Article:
Monday, February 9, 2009


Technology can be great. It's what allows me to work from home, connecting with students miles away, all from the convenience of my home office. But it's also a way to conveniently distance yourself from uncomfortable situations too. Why is it that some people feel more comfortable going on instead of actually approaching someone at a bar? Does the comfort of technology afford us the experience of dealing with people whether we like them or not? 

Case and point: 

Alex and I experienced a little surprise eating lunch today. Trying to jungle Adelle with one hand and scoop up slippery vermicelli noodles with the other, Alex tries to quiet his buzzing cell phone. It makes that irritating sound whenever he gets a text. 

"Who texted you?" I demanded.

He shakes his head. "I don't recognize the number." He starts to laugh and reads the following text aloud. I almost lost it; I was laughing that hard.

"Yo if ur stupid ass want 2 fight mii we gonna fight cuz briana told me that u want 2 fight mii and dis is ragina 4 the record"

We couldn't resist. Somehow our fingers started responding..."If u come near me i'll tear ur weave down bitch".

'Ragina' didn't waste any time in her response: 

"Yo ur friend dropped her phone  we I was jumped her I put ur # in my shit so u and ur friend cece is gonna get washed up and I'm serious I no ur face and so imma fucc u up".

After trying to decipher the message, we realize that she obviously has issues with this girl, whose number she (mis)writes down in order to tell her that she's gonna 'wash up'. (I'm gonna have to remember that one. 'Alex', I say later that afternoon, 'I'm gonna wash you up if you're not careful.')

More than her desire to fight, I notice that Ragina couldn't  actually muster up the energy to tell this mystery girl her feelings. It took more effort to pick up her companion (Cece)'s phone and record a number to later vent her feelings. Very passive aggressive if you ask me. 

Kids learn young. They absorb everything so can we really blame them when they merely mimic what adults are doing everything, hiding behind the mirage of text messaging and comfortable distances? 

I used to date a guy who communicated almost all his thoughts and emotions through texts. I had to practically learn a different language just to understand what he was saying. 'Mt me law-b EO @ 11. C u ltr'. In English, it reads, 'Meet me in lobby of Employees Only (lounge) at 11. See you later.'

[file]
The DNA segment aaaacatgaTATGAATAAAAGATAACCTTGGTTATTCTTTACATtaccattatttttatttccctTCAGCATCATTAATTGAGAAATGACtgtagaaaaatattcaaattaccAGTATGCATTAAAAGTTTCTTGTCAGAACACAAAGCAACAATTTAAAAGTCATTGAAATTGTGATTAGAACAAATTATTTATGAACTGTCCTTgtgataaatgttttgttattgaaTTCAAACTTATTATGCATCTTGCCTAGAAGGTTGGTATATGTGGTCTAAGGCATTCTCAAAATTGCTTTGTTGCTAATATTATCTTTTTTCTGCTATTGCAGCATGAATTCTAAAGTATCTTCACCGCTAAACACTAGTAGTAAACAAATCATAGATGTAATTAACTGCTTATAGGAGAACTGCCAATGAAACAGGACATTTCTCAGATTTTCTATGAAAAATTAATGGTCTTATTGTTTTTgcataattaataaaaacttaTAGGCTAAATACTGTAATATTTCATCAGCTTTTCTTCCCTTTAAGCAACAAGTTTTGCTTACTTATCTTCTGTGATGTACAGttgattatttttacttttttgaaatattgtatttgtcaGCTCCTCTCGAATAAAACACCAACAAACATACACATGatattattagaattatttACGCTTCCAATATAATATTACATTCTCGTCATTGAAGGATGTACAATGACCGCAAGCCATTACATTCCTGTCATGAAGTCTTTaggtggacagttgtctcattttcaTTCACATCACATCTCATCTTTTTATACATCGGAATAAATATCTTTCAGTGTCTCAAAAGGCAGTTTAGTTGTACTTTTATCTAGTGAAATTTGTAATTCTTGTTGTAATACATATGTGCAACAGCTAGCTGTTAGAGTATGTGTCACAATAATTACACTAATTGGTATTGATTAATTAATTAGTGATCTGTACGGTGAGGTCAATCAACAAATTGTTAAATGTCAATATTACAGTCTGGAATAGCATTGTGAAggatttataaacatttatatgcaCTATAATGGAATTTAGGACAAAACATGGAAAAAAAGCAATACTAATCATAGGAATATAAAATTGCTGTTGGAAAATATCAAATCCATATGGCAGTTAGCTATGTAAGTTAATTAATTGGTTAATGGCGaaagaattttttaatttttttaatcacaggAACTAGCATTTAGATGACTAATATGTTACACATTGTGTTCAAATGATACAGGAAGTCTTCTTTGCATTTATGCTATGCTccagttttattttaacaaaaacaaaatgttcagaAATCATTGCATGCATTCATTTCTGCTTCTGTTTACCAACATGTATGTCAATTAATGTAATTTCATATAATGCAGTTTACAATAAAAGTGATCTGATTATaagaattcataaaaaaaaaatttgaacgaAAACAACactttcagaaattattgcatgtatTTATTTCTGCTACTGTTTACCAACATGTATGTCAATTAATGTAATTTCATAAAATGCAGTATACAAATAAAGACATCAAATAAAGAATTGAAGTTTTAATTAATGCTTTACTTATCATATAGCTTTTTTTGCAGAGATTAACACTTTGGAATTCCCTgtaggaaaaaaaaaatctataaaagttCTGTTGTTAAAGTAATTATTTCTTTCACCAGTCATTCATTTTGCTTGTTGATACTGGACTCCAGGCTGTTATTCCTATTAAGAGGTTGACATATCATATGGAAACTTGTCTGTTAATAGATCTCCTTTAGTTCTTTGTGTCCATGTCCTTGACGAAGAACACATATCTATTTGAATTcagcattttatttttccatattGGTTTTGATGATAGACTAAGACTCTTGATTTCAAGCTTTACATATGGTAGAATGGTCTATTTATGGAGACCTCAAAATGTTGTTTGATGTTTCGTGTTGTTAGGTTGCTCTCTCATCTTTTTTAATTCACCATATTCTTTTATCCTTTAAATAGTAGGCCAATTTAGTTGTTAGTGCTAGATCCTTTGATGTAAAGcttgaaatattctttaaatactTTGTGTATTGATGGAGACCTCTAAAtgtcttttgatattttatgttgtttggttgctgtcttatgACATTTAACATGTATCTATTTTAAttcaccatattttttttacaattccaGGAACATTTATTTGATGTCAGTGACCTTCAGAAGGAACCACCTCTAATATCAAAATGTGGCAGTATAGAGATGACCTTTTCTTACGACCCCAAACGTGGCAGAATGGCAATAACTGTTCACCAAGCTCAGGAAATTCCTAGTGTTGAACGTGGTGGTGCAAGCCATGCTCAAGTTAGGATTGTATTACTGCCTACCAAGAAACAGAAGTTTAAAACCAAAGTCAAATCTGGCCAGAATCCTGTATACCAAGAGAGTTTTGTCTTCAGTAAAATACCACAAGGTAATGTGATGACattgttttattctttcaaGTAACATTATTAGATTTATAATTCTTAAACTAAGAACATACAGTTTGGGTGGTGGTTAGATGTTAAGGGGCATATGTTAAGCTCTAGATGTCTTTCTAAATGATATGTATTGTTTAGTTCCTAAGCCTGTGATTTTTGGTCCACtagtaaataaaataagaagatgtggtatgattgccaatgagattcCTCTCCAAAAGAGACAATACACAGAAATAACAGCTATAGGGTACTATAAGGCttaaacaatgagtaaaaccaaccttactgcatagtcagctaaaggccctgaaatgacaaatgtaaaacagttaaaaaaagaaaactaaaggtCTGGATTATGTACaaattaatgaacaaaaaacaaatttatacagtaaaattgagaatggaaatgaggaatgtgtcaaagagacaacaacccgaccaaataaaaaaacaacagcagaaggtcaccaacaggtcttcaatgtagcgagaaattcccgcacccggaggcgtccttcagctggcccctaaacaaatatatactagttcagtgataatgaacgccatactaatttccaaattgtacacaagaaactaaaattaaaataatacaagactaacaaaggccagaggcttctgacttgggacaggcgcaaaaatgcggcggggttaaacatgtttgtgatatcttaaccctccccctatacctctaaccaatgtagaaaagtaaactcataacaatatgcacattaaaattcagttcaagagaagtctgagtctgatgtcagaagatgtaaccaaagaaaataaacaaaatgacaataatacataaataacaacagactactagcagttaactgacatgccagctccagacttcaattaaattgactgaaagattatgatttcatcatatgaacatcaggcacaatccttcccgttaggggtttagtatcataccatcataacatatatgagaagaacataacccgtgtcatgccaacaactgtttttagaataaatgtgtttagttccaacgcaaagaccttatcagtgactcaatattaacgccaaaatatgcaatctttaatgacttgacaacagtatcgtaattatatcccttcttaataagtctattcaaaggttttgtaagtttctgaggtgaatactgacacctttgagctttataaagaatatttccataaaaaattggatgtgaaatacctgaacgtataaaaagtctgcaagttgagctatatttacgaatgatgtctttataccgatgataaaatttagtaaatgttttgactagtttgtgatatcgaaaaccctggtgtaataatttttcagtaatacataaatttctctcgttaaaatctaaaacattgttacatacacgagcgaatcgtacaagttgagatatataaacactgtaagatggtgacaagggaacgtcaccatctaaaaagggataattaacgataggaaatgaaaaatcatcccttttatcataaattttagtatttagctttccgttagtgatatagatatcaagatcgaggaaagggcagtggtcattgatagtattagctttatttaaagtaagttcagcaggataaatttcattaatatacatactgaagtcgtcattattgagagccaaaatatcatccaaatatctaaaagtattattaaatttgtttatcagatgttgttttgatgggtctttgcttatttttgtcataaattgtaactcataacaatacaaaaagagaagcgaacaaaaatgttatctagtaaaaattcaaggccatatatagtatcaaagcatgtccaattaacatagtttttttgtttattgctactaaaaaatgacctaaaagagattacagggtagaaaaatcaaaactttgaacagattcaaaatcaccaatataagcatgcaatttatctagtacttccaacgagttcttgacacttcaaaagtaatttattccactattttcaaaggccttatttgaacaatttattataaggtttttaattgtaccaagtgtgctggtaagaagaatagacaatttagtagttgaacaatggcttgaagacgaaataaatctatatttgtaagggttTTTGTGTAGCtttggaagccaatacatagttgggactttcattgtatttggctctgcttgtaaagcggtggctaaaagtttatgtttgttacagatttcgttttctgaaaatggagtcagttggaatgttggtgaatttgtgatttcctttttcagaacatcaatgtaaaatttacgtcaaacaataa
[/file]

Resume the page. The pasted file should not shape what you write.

When he found out I was a writer, he gave me an apprehensive look. He admitted that he used to date a woman who wrote an article about how his text code. I could understand why. It's interesting that a successful, attractive, educated man needs to hide behind his blackberry (though I assume he has an iphone now) to tell a girl that he digs her. It was only after we stopped dating that I realized how much he liked me. The stream of text messages kept flowing as the dates were coming to an end. 'When can I c u again?', 'R u n town? Miss u', 'Did I do somethg wrg? Sry,' 'I want to c u. Miss ur face.' Despite the fact that I'm virtually married with a child, I still get them from time to time. 

I admit I do the same. Instead of dealing with crazed parents with tighter-than-ghetto-girls'-jeans schedules on the phone where they can ramble on and on, I tend to text succinct units of thought. I don't want to spend my day coordinating the minutia of their lives on top of trying to get their kids into the ivy leagues. Sorry, I'm not paid enough to do that. 

Technology is wonderful. I am sure that if Ben Franklin were alive, he'd be one kick ass texter, sending messages of his brilliant inventions to his investor friends. However, there is a time and place for real human interaction; confronting someone, telling a girl you like her, etc. that seems to get lost in the sea of SMS. 

The French government declared that text messaging is ruining the quality of french language. It is banned in schools for that reason. I'm beginning to wonder if they have caught onto something that I'm just beginning to realize; texting is no substitute for the richness of words, the rawness of human encounter, the subtlety in personal interactions. 

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